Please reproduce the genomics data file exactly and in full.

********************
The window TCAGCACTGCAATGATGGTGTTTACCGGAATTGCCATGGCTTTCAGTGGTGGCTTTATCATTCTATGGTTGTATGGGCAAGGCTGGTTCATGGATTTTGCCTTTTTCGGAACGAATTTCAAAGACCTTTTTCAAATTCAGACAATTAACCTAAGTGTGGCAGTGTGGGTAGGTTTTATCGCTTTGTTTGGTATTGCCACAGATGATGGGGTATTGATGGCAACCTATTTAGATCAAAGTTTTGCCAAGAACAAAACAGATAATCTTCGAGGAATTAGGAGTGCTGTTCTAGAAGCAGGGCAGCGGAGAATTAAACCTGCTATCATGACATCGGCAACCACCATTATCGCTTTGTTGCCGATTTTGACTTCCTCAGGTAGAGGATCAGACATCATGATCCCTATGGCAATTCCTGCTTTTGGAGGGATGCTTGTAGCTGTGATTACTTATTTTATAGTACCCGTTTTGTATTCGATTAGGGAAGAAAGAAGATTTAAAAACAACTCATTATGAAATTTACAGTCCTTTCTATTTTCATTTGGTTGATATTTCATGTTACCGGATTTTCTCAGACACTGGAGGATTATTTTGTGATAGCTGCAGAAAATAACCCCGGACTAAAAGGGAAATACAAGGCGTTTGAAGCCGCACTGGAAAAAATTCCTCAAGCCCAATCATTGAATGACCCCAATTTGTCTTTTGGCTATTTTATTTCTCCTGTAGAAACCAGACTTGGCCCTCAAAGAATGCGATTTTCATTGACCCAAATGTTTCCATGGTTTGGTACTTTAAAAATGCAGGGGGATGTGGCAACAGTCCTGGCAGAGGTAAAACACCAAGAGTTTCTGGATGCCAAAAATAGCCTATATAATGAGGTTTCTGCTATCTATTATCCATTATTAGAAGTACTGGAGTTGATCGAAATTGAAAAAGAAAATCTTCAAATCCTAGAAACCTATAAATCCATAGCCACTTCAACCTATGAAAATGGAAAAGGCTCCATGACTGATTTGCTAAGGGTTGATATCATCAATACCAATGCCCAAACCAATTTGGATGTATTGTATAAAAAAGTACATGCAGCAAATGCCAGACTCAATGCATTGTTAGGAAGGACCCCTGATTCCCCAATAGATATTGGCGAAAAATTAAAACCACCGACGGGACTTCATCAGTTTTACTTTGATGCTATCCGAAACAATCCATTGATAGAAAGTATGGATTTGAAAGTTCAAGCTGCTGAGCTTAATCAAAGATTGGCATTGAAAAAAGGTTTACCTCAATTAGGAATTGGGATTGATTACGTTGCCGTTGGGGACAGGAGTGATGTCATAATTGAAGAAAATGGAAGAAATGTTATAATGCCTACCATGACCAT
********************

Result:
The window TCAGCACTGCAATGATGGTGTTTACCGGAATTGCCATGGCTTTCAGTGGTGGCTTTATCATTCTATGGTTGTATGGGCAAGGCTGGTTCATGGATTTTGCCTTTTTCGGAACGAATTTCAAAGACCTTTTTCAAATTCAGACAATTAACCTAAGTGTGGCAGTGTGGGTAGGTTTTATCGCTTTGTTTGGTATTGCCACAGATGATGGGGTATTGATGGCAACCTATTTAGATCAAAGTTTTGCCAAGAACAAAACAGATAATCTTCGAGGAATTAGGAGTGCTGTTCTAGAAGCAGGGCAGCGGAGAATTAAACCTGCTATCATGACATCGGCAACCACCATTATCGCTTTGTTGCCGATTTTGACTTCCTCAGGTAGAGGATCAGACATCATGATCCCTATGGCAATTCCTGCTTTTGGAGGGATGCTTGTAGCTGTGATTACTTATTTTATAGTACCCGTTTTGTATTCGATTAGGGAAGAAAGAAGATTTAAAAACAACTCATTATGAAATTTACAGTCCTTTCTATTTTCATTTGGTTGATATTTCATGTTACCGGATTTTCTCAGACACTGGAGGATTATTTTGTGATAGCTGCAGAAAATAACCCCGGACTAAAAGGGAAATACAAGGCGTTTGAAGCCGCACTGGAAAAAATTCCTCAAGCCCAATCATTGAATGACCCCAATTTGTCTTTTGGCTATTTTATTTCTCCTGTAGAAACCAGACTTGGCCCTCAAAGAATGCGATTTTCATTGACCCAAATGTTTCCATGGTTTGGTACTTTAAAAATGCAGGGGGATGTGGCAACAGTCCTGGCAGAGGTAAAACACCAAGAGTTTCTGGATGCCAAAAATAGCCTATATAATGAGGTTTCTGCTATCTATTATCCATTATTAGAAGTACTGGAGTTGATCGAAATTGAAAAAGAAAATCTTCAAATCCTAGAAACCTATAAATCCATAGCCACTTCAACCTATGAAAATGGAAAAGGCTCCATGACTGATTTGCTAAGGGTTGATATCATCAATACCAATGCCCAAACCAATTTGGATGTATTGTATAAAAAAGTACATGCAGCAAATGCCAGACTCAATGCATTGTTAGGAAGGACCCCTGATTCCCCAATAGATATTGGCGAAAAATTAAAACCACCGACGGGACTTCATCAGTTTTACTTTGATGCTATCCGAAACAATCCATTGATAGAAAGTATGGATTTGAAAGTTCAAGCTGCTGAGCTTAATCAAAGATTGGCATTGAAAAAAGGTTTACCTCAATTAGGAATTGGGATTGATTACGTTGCCGTTGGGGACAGGAGTGATGTCATAATTGAAGAAAATGGAAGAAATGTTATAATGCCTACCATGACCAT